Just a quick post with some reflections on Dr. Ana Manzano’s seminar last week (8 Feb 2017) at the University of Leeds on The craft of interviewing in realist evaluation. It’s a great benefit to have the Realism Leeds team one-hour away and they have a busy programme of other sessions planned for 2017 – keep track via the @RealismLeeds twitter. It was a great talk and nice to meet Ana and members of the team!
Firstly, Ana shared how she is frequently asked how to describe a realist interview, and that it comes back to how you approach the interview to begin with.
Recognising the importance of context – mechanisms – outcomes (CMO) to realist evaluation, preparing for interviews involves thinking about the CMO of the programme / phenomena in advance to get a broad idea of the lines of enquiry. However, it is important to not set them in stone.
One of the key characteristics of a realist interview is treating it as an open card game. Rather than the interviewer retaining prior knowledge close to their chest and acting with false naiveté (with the intention of avoiding data contamination), realist interviews are more of a shared journey between interviewer and interviewee with knowledge being laid out on the table in an effort to improve understanding of the programme theory between both parties.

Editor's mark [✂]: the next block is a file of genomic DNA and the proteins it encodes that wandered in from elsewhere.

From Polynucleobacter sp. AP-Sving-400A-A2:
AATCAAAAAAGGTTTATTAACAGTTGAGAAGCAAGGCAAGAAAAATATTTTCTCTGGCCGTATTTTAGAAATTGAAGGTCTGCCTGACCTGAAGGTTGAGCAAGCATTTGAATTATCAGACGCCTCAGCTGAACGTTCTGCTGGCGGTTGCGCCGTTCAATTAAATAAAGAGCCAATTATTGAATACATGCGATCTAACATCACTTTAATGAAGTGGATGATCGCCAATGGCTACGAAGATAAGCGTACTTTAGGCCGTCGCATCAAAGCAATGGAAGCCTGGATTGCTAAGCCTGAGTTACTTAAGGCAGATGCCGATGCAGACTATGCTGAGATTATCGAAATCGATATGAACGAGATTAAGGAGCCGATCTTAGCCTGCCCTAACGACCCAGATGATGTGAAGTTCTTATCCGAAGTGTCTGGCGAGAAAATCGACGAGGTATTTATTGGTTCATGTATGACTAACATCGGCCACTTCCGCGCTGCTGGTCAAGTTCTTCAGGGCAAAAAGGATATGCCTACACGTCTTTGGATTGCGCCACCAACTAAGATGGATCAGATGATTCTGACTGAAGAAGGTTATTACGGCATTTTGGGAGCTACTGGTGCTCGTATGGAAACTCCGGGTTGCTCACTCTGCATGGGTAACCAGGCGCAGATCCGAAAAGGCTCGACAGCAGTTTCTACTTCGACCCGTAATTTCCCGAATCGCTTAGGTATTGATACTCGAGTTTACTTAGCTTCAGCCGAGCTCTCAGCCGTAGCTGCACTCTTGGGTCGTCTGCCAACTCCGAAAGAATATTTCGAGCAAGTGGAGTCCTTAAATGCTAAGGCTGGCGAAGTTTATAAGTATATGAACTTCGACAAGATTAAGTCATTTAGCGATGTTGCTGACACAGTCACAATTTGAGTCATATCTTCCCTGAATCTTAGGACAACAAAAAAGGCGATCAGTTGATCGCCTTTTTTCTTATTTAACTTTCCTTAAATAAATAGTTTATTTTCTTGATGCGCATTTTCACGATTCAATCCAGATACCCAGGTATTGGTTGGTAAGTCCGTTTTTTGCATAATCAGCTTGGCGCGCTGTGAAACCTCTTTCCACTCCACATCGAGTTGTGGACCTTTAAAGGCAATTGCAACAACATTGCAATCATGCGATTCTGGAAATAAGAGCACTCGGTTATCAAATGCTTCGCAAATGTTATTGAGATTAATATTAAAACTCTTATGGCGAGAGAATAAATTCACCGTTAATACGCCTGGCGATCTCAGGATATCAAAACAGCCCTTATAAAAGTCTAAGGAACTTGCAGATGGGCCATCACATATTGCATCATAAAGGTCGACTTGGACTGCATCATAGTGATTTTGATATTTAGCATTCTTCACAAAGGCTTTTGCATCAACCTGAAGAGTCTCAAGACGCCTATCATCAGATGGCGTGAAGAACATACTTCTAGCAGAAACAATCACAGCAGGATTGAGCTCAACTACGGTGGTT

Importantly, this makes realist interviewing more of an iterative process where the lines of enquiry and CMO focus may be refined over the course of a programme of interviews. This process of eliciting the programme theory involves theory gleaning, theory refining/testing and theory consolidation – for more detail, see links below.
Qualitative social research interviews already place power in the hands of the interviewer to shape the research outcomes, but the ongoing iterative analysis that characterises realist interviews appears to give even more power to the interviewer. This perhaps makes it especially important to view the research / evaluation findings as a product which is distinct to the researcher(s) leading the interviews. It also implies it is important to build some form of tracking into the research design so that the iterative process of refining the lines of enquiry / questioning is acknowledged in the reporting.
Manzano, A. (2016) The craft of interviewing in realist evaluation, Evaluation 22: 342-360. Sage. http://journals.sagepub.com/doi/abs/10.1177/1356389016638615